Researchers find dangerous bacteria in breast milk purchased online

Moms who can't produce enough breast milk are turning to Craigslist to get it

By Amy Davis - Reporter/Consumer Expert

HOUSTON - Mothers call it liquid gold; and these days new moms who can't produce enough of their own breast milk are turning to Craigslist to get it.  But now a new study confirms buying breast milk from a complete stranger online can be risky.

A year ago, we showed you how Houston area women were buying and selling breast milk on Craigslist. Now there is a warning from researchers. Results of new tests show samples found on public milk-sharing websites were contaminated with dangerous bacteria.

Northwest Houston mom Nicole says after the birth of her third child, she noticed she wasn't producing as much breast milk.

"It's really difficult when you find out your body is not efficient enough to feed your child," she told Local 2. 

She looked into certified milk banks, but the costs add up.  Frustrated, she posted a heartfelt ad on Craigslist. It read "If you could find it in your heart to donate anything... even a onetime donation will help so much."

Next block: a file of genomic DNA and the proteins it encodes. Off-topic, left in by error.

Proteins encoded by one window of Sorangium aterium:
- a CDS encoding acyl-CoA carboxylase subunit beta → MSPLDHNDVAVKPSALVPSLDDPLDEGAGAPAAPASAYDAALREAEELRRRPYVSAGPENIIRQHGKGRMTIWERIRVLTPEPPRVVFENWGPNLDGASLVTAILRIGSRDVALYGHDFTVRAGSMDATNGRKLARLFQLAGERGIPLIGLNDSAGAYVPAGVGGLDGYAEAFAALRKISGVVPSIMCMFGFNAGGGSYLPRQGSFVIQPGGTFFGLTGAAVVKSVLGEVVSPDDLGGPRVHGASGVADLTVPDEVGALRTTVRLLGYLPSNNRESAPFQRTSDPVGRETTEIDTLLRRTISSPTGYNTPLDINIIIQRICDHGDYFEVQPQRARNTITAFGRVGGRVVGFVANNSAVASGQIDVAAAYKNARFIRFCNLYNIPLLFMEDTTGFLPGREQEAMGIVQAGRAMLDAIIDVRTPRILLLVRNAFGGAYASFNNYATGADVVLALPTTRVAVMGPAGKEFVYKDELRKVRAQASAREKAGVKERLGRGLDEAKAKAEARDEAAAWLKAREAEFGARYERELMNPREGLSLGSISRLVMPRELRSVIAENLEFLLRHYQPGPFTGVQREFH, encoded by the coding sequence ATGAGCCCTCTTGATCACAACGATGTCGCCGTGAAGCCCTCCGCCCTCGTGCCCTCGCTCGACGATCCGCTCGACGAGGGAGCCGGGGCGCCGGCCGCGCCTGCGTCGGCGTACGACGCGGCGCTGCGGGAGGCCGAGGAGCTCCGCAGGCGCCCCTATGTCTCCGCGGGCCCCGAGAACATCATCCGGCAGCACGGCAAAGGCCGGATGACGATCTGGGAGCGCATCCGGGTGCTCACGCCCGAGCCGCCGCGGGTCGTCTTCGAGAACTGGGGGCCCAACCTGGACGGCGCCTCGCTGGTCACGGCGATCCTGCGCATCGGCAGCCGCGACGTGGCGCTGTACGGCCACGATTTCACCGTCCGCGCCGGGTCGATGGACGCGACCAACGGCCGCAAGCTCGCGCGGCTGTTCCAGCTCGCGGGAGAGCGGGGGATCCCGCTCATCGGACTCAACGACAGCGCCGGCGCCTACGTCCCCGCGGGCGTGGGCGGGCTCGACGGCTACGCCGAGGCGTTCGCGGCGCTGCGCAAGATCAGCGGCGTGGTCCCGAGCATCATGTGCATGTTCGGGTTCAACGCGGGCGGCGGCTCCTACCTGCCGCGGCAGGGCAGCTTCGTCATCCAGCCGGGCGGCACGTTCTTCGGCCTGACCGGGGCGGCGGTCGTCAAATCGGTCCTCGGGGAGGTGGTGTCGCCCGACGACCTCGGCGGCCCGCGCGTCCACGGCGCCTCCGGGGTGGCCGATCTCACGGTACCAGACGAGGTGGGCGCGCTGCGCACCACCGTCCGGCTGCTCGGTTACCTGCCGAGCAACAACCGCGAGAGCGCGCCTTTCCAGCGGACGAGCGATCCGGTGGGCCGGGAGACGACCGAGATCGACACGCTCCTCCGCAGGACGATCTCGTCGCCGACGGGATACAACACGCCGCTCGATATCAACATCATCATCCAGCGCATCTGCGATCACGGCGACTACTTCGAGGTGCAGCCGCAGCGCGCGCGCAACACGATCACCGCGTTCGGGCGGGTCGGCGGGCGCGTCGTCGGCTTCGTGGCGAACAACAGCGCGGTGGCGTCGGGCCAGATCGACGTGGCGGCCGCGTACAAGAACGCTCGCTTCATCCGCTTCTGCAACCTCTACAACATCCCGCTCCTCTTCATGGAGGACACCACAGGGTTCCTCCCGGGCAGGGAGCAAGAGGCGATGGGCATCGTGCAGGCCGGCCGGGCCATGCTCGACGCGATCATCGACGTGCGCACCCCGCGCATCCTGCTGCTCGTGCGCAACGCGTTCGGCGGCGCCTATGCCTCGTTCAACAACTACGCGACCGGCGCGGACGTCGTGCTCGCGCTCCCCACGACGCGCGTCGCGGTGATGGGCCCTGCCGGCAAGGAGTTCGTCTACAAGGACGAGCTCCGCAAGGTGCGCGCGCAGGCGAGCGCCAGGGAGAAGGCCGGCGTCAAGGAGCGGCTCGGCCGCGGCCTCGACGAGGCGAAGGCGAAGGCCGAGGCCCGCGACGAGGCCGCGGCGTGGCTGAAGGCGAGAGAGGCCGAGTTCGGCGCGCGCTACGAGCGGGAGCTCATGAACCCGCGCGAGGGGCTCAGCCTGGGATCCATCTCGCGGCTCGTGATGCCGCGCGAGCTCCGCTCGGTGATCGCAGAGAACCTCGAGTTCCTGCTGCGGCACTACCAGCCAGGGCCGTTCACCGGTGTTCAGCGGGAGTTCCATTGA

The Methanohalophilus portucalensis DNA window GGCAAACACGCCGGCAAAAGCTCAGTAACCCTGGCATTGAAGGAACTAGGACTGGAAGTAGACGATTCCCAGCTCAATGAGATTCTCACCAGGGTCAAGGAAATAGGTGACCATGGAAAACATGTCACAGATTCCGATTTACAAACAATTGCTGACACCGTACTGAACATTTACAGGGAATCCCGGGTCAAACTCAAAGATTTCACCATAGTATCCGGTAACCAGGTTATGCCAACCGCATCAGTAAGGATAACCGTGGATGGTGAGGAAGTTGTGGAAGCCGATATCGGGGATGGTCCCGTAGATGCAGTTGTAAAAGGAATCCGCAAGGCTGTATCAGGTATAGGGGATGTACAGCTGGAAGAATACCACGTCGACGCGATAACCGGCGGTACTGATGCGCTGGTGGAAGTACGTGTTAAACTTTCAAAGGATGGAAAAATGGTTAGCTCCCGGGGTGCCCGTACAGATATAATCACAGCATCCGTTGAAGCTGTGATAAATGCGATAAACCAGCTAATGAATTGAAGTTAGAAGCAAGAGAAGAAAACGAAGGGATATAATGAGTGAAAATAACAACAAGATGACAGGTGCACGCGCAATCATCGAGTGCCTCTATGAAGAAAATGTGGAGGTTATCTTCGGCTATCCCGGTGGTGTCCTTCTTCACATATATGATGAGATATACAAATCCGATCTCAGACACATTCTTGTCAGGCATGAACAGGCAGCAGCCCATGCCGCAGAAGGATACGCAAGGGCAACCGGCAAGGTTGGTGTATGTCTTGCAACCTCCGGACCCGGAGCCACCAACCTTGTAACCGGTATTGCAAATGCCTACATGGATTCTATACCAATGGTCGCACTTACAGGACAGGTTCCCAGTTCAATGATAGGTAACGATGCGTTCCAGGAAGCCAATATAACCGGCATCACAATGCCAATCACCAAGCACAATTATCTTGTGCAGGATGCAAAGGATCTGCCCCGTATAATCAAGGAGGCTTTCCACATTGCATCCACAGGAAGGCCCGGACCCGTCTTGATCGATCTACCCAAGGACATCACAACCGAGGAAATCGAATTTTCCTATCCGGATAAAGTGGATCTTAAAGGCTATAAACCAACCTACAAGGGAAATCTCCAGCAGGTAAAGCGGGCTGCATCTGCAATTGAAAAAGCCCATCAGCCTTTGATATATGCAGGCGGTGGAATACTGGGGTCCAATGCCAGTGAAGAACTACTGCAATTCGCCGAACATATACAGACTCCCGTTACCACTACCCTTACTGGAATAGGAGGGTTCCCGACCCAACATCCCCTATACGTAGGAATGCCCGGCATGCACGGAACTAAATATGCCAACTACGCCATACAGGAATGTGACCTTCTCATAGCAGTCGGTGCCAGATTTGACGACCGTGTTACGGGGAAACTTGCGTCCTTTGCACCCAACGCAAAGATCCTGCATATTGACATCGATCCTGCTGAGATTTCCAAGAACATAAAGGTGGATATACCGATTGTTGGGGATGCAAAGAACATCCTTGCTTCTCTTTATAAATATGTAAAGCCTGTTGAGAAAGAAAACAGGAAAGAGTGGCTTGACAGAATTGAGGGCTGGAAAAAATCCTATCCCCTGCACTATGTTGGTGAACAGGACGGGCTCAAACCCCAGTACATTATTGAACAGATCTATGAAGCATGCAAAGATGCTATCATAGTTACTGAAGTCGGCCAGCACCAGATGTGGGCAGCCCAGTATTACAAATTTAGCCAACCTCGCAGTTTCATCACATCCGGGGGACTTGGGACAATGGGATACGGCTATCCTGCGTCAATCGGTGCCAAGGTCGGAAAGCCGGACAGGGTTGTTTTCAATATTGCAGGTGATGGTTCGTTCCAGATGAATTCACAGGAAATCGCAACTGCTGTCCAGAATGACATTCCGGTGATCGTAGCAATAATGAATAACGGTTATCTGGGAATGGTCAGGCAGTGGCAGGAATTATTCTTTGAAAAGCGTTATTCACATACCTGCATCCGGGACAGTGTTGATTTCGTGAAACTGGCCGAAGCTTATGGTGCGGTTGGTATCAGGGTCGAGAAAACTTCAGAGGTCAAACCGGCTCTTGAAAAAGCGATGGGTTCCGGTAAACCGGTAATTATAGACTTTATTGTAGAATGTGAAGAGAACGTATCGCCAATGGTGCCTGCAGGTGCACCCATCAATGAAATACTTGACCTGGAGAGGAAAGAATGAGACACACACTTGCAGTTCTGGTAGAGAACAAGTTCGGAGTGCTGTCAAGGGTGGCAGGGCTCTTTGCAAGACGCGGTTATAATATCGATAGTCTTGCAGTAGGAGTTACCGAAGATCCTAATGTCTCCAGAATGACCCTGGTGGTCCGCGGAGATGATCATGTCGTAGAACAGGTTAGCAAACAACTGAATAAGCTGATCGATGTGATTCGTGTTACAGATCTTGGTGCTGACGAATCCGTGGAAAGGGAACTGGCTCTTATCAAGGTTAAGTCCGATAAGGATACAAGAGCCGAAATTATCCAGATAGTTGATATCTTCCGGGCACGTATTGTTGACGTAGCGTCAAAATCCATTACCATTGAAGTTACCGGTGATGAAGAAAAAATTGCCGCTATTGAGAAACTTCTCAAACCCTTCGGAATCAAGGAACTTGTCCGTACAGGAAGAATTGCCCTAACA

Rina Rahman, a nurse and new mom had a surplus supply. She saw Nicole's ad online. After discussing things like diet, lifestyle and recent blood work, the two women met up.

But exchanges like these do come with a warning. Nationwide Children's Hospital in Ohio examined samples of breast milk purchased over the internet and found troubling results.

"Staphylococcus bacteria, streptococcus bacteria, coliform bacteria, that would include bacteria like E. coli," said Dr. Sarah Keim of Nationwide.

Out of 101 samples purchased online, three-quarters were contaminated with potentially dangerous bacteria.

"Many of the samples had very very high levels of bacterial contamination," said Dr. Keim.

Nancy Hurst is director of the Mother's Milk Bank at Texas Children's Pavilion for Women. The donor breast milk there is pasteurized to minimize bacteria and donors are screened.

"We're asking them about medication they're on, any foreign travel certain types of illnesses," said Hurst.  "Then they do a blood test on them as well and check that so you don't see that with the sharing or selling of the milk online."

The FDA and American Academy of Pediatrics recommend against casual milk sharing citing the risk of exposure to infectious diseases such as HIV or hepatitis.

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